# Binary System

The binary numeral system (base-2 numeral system) is the foundation of computer science. In the earliest known Sanskrit treatise on prosody, the Indian mathematician Pingala first used the binary system to analyse musical and poetic meters in the Chandahsutra (Science of Meters), also called Pingala-sutras, which dates back to the 2nd century AD.

“According to researchers, the Chandahsutra represents the first known description of a binary numeral system in connection with the systematic enumeration of meters with fixed patterns of short and long syllables”. The Chandahsutra is more than 1500 years older than Gottfried Leibnitz’s binary system. Leibnitz, however, received the inspiration for his binary system from ancient texts.

The binary representations in Pingala’s system increase towards the right, and not to the left like in the binary numbers of the modern, Western positional notation. Leibniz fully documented the modern binary system in the 17th century in his article, “Explication de l’Arithmétique Binaire”. Leibniz’s system used 0 and 1, like the modern binary numeral system. Etymologically, the word “binary” has its origins in the Latin “bis” which means “double“, same as a lot of other words starting with the “bi” prefix, such as “bicycle” or “binoculars”.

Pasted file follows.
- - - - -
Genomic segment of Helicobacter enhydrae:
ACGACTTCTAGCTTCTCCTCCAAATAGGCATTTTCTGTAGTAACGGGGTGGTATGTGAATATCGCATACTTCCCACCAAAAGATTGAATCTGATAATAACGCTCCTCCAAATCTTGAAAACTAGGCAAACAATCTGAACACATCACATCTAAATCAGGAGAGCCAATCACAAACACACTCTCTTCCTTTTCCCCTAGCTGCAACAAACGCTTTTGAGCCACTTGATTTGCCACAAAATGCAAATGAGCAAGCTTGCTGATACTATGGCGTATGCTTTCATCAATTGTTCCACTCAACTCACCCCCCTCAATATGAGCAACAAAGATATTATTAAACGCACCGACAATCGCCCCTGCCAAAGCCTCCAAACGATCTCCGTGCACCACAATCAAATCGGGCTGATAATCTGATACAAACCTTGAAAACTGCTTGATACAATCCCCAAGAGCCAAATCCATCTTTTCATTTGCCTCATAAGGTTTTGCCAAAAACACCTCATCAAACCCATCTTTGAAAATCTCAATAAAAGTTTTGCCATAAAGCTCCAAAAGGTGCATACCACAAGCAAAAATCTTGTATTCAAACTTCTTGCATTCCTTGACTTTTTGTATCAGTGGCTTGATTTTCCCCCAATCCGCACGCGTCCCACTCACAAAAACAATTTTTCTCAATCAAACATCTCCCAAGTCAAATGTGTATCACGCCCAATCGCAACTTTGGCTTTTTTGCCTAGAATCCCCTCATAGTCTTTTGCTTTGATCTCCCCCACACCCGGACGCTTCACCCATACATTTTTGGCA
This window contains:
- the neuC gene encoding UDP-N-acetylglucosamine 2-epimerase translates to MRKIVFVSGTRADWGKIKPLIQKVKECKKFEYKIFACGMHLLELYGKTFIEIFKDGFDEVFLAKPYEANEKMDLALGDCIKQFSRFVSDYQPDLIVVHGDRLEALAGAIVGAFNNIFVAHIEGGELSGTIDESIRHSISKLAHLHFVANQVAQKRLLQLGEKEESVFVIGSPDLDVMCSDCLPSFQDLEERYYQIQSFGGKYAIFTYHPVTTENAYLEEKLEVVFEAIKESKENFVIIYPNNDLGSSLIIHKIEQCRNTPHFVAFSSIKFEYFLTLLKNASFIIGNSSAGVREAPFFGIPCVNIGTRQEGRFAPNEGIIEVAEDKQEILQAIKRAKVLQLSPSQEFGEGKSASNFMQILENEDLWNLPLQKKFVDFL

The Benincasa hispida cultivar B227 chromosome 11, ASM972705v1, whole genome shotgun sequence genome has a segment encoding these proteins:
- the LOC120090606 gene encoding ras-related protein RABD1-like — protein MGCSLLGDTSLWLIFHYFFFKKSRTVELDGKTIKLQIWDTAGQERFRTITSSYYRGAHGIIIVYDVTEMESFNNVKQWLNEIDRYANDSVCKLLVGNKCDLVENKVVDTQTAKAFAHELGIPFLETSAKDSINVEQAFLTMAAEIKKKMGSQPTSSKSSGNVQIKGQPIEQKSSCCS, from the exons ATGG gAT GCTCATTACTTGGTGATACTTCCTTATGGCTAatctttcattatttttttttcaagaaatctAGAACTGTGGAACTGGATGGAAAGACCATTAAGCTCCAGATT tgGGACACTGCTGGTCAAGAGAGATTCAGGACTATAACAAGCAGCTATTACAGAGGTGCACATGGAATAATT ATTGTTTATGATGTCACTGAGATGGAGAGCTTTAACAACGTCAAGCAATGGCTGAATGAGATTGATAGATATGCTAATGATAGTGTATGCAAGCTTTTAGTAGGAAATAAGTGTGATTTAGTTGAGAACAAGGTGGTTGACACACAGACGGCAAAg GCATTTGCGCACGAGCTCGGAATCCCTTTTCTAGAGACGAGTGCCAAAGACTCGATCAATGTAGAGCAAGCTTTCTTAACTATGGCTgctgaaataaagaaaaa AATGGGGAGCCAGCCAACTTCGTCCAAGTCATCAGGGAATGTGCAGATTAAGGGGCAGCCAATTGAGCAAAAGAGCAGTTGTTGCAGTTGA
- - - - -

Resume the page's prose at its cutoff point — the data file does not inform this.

Computers use binary because they can only read and store an on or an off charge. The circuits in a computers’ processor are made up of billions of transistors. A transistor is a tiny switch that is activated by the electronic signals it receives. The digits 1 and 0 used in binary reflect the on and off states of a transistor.

Of all the positional systems, the binary system seems to be the simplest. 2 is the radix or the base of the system, meaning that only two digits – represented by 0 and 1 – appear in the system. Numbers can be encoded in binary format and stored using switches.

Computers, calculators, cell phones, burglar alarms, etc., all use the binary system. Everything on a computer is represented as streams of binary numbers. Audio, images and characters all look like binary numbers in machine code. These numbers are encoded in different data formats to give them meaning. Today, the binary system is used in every computer in the world.

### Fun Fact

The binary number system is one of the most important developments in the history of technology. It is the basis for the storage, transfer, and manipulation of data in computer systems and digital electronic devices.